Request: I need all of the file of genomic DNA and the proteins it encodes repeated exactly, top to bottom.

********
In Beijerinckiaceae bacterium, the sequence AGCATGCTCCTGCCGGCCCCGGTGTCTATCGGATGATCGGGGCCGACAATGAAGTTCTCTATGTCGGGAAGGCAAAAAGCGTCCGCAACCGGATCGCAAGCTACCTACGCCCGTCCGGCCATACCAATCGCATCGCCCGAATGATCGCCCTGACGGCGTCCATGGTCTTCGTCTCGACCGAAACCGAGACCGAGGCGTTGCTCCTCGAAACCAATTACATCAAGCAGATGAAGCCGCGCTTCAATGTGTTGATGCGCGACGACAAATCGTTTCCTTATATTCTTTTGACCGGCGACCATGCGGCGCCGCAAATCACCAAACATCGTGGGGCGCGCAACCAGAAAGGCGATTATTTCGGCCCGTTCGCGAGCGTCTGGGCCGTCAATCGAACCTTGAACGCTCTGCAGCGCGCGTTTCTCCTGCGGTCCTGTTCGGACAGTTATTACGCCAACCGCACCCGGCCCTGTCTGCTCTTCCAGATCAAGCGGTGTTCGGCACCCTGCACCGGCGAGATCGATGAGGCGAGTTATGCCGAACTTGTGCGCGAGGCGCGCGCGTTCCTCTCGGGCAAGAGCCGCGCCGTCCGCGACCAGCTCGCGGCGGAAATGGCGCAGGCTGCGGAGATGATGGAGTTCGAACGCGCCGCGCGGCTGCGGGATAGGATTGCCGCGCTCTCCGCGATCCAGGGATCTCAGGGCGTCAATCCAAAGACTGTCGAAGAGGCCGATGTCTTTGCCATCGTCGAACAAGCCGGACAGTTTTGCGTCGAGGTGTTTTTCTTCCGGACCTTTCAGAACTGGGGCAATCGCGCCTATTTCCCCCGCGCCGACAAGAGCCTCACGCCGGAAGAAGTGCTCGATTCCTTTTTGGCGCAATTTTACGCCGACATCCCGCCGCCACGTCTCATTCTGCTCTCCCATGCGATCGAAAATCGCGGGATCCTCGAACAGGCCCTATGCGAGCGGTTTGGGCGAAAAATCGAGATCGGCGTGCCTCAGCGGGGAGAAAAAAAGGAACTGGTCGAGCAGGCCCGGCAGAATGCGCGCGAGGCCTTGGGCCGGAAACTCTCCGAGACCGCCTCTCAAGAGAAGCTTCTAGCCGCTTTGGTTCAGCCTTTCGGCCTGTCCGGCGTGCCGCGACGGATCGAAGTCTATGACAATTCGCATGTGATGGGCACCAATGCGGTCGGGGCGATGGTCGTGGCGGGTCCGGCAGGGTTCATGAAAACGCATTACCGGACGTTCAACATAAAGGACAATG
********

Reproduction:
In Beijerinckiaceae bacterium, the sequence AGCATGCTCCTGCCGGCCCCGGTGTCTATCGGATGATCGGGGCCGACAATGAAGTTCTCTATGTCGGGAAGGCAAAAAGCGTCCGCAACCGGATCGCAAGCTACCTACGCCCGTCCGGCCATACCAATCGCATCGCCCGAATGATCGCCCTGACGGCGTCCATGGTCTTCGTCTCGACCGAAACCGAGACCGAGGCGTTGCTCCTCGAAACCAATTACATCAAGCAGATGAAGCCGCGCTTCAATGTGTTGATGCGCGACGACAAATCGTTTCCTTATATTCTTTTGACCGGCGACCATGCGGCGCCGCAAATCACCAAACATCGTGGGGCGCGCAACCAGAAAGGCGATTATTTCGGCCCGTTCGCGAGCGTCTGGGCCGTCAATCGAACCTTGAACGCTCTGCAGCGCGCGTTTCTCCTGCGGTCCTGTTCGGACAGTTATTACGCCAACCGCACCCGGCCCTGTCTGCTCTTCCAGATCAAGCGGTGTTCGGCACCCTGCACCGGCGAGATCGATGAGGCGAGTTATGCCGAACTTGTGCGCGAGGCGCGCGCGTTCCTCTCGGGCAAGAGCCGCGCCGTCCGCGACCAGCTCGCGGCGGAAATGGCGCAGGCTGCGGAGATGATGGAGTTCGAACGCGCCGCGCGGCTGCGGGATAGGATTGCCGCGCTCTCCGCGATCCAGGGATCTCAGGGCGTCAATCCAAAGACTGTCGAAGAGGCCGATGTCTTTGCCATCGTCGAACAAGCCGGACAGTTTTGCGTCGAGGTGTTTTTCTTCCGGACCTTTCAGAACTGGGGCAATCGCGCCTATTTCCCCCGCGCCGACAAGAGCCTCACGCCGGAAGAAGTGCTCGATTCCTTTTTGGCGCAATTTTACGCCGACATCCCGCCGCCACGTCTCATTCTGCTCTCCCATGCGATCGAAAATCGCGGGATCCTCGAACAGGCCCTATGCGAGCGGTTTGGGCGAAAAATCGAGATCGGCGTGCCTCAGCGGGGAGAAAAAAAGGAACTGGTCGAGCAGGCCCGGCAGAATGCGCGCGAGGCCTTGGGCCGGAAACTCTCCGAGACCGCCTCTCAAGAGAAGCTTCTAGCCGCTTTGGTTCAGCCTTTCGGCCTGTCCGGCGTGCCGCGACGGATCGAAGTCTATGACAATTCGCATGTGATGGGCACCAATGCGGTCGGGGCGATGGTCGTGGCGGGTCCGGCAGGGTTCATGAAAACGCATTACCGGACGTTCAACATAAAGGACAATG